Blog Directory CineVerse: Close encounters of the entertainment kind

Close encounters of the entertainment kind

Wednesday, February 3, 2010

by Erik J. Martin

(Note: This is part 1 of a 4-part weekly series that will continue next week.)

If you had been alive on Halloween eve in 1938, you probably would have been scared out of your wits. And for good reason: Ruthless, grotesque Martians were taking over the planet. At least that's what thousands of Americans believed while listening to Orson Welles' infamous radio dramatization of H.G. Wells’ book "The War of the Worlds."

Welles’ clever hoax underscores an essential truth about the entertainment hungry public in the modern media age—that we want to believe in extraterrestrial life, and that the media, which continues to saturate our collective consciousness with science fiction films, TV programs, books and other offerings, is very good at making us believers.

If you want to know how popular extraterrestrials are these days, just open the movie section of your newspaper, take a walk down to the bookstore, stroll down the video game aisle at Wal-Mart, or simply turn on your television. Practically everywhere you look for entertainment these days, a classic Grey alien with those big black oval eyes—or one of his distant cosmic cousins--is staring you in the face.

Why this growing cultural obsession and consumer feeding frenzy over UFOs and their otherworldly occupants? For one, there are more supposed alien encounters and UFO sightings reported today than ever before. Word of mouth, however tabloid-like ridiculous in nature, gets around. And recent outer space explorations and scientific discoveries—including the possibility of life on Mars--are stoking our interest in uncovering the unknown truths of the universe. Hollywood, book publishers, television producers and other savvy media powers that be have their fingers on the pulse of what the public wants: namely, more xenomorphs, interplanetary predators, little Grey men, X-File conspiracies, and brain-eating zombies from outer space.

The evolution of alien life
The flourishing science fiction entertainment industry of today can thank 19th century pioneers of the genre like Mary Shelley, who penned the original "Frankenstein" novel, Jules Verne, author of fantastic tomes like "From the Earth to the Moon," and H.G. Wells, famous for books such as "The Time Machine." It was early literary visionaries like these who sparked cosmic curiosity and intergalactic imagination among the masses and laid the foundation for sci-fi pulp.

In the 1920s and ‘30s, sci-fi magazines first began to appear, including the granddaddy of them all, Hugo Gernsback’s Amazing Stories. It and rival magazines such as Astounding Science Fiction and, eventually, Galaxy Science Fiction, featured short sci-fi works by masterful authors like Edgar Rice Burroughs, Robert Heinlein and Isaac Asimov. The success of these monthlies paved the way for more science fiction books and short story collections by a newer generation of authors, including Ray Bradbury, Frederick Pohl, Harlan Ellison, and "Dune" creator Frank Herbert.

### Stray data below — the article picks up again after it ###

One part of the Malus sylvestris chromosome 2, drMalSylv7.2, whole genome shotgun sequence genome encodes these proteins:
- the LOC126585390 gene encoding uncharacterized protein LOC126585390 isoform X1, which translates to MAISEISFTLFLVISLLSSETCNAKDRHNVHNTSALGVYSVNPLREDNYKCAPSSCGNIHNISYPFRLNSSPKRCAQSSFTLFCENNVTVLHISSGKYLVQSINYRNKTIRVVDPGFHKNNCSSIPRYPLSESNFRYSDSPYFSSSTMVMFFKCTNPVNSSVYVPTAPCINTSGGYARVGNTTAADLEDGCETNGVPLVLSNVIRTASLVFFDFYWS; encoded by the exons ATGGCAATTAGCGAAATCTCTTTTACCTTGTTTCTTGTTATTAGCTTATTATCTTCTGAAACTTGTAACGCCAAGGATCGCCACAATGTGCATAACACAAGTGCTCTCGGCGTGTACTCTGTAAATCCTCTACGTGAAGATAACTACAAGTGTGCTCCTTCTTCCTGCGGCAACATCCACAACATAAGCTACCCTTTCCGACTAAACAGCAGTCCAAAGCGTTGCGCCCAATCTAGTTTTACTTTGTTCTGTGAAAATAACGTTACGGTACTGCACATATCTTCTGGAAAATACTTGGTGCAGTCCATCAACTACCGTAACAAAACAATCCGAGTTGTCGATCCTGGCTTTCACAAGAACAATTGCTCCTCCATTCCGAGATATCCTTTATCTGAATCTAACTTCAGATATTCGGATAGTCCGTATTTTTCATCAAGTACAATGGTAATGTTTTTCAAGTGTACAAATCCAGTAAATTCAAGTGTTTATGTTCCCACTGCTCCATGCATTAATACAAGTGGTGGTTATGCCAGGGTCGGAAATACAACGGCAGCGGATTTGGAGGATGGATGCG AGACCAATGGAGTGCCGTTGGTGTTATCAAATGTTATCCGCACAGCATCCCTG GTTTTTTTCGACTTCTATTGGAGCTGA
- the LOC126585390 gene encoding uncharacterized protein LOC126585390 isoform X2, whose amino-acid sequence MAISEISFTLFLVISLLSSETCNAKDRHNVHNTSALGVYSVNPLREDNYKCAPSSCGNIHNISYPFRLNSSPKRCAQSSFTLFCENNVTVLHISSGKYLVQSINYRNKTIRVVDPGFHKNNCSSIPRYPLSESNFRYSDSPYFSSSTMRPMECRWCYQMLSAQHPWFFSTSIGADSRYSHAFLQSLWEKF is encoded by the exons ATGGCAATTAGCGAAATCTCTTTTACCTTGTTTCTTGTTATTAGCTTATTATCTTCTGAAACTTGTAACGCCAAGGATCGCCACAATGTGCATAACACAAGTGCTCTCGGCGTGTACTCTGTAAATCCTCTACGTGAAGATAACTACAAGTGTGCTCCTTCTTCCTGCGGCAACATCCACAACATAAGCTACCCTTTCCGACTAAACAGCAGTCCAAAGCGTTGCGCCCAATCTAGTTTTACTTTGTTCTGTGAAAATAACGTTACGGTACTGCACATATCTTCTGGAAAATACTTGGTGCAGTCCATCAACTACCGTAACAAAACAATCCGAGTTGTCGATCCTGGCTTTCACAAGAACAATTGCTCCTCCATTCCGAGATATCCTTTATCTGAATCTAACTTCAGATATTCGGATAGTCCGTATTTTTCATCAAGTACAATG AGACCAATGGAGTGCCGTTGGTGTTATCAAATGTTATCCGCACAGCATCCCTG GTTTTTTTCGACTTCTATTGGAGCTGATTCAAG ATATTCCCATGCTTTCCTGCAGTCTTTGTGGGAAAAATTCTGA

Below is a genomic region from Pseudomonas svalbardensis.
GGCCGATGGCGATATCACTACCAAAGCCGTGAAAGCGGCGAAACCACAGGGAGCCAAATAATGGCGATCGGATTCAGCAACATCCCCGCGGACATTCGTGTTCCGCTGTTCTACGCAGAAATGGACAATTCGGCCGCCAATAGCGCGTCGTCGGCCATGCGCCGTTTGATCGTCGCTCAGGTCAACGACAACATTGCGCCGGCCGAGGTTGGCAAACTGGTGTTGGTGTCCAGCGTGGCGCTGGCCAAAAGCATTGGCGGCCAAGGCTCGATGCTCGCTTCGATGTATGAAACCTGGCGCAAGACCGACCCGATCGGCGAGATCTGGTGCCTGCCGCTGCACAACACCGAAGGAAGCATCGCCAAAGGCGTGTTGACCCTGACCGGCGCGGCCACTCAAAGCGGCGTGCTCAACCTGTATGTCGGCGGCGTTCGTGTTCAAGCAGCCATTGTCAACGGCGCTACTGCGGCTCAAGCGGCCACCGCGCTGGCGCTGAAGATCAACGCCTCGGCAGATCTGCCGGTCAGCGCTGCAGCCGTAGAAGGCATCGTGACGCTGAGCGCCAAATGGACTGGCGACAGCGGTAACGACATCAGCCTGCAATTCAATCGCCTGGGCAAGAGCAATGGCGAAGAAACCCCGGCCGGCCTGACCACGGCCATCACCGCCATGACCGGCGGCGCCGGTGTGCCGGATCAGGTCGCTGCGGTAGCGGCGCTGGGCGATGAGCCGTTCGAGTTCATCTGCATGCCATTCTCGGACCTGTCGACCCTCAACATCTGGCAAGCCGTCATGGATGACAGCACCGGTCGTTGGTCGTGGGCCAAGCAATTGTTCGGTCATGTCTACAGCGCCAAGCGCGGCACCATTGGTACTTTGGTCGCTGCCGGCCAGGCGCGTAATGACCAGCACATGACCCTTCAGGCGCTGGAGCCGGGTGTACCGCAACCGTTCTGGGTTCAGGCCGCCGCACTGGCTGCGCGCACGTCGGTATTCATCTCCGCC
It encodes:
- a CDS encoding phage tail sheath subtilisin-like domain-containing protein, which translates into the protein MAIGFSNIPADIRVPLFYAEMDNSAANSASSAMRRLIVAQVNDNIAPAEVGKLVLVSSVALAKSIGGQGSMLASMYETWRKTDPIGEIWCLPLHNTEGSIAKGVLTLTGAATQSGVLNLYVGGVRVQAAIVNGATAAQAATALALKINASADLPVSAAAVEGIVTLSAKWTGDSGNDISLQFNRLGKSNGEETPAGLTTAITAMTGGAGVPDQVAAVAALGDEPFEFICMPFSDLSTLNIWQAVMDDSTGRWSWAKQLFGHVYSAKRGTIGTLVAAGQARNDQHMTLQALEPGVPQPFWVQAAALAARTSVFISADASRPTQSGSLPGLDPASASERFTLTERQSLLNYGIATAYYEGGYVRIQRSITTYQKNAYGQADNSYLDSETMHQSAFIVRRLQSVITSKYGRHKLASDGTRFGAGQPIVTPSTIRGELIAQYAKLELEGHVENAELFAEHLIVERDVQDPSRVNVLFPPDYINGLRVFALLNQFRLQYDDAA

Movies were just as important as the printed page for sparking the sci-fi revolution. In 1902, filmmaker George Melies created a landmark special effects-laden sci-fi short called "A Trip to the Moon," depicting a lunar landing and our first look at fictional aliens on the big screen. Longer feature films like Metropolis and Things to Come followed.

But it wasn’t until the 1950s that sci-fi films came on with a fury, thanks largely to America’s fear of the spread of communism and nuclear annihilation, two themes that perfectly represented themselves in the form of evil aliens and science run amok. "The Thing From Another World," "The War of the Worlds," "The Day the Earth Stood Still," "Angry Red Planet" and other films stirred up the country’s Cold War anxieties and packed movie houses everywhere. Viewers got their first taste of the cerebral sci-fi film a la "2001: A Space Odyssey," in 1968, and in 1977 with the groundbreaking "Close Encounters of the Third Kind" (CE3K), which ushered in the era of the friendly alien, portrayed to perfection in "E.T., the Extra-Terrestrial."

Television also advanced the image of science fiction, especially early series such as "The Outer Limits" and "The Twilight Zone." "Star Trek" came along in the late 1960s, creating a whole new universe of alien characters and an avid sci-fi fan base. And "The X-Files," which debuted in 1993, brought an unmatched level of realism and credibility to the visual genre, further piquing our desire for contact with aliens and our yearning to unlock rumored secrets being held from us by the government.

Next week: Media make-believe

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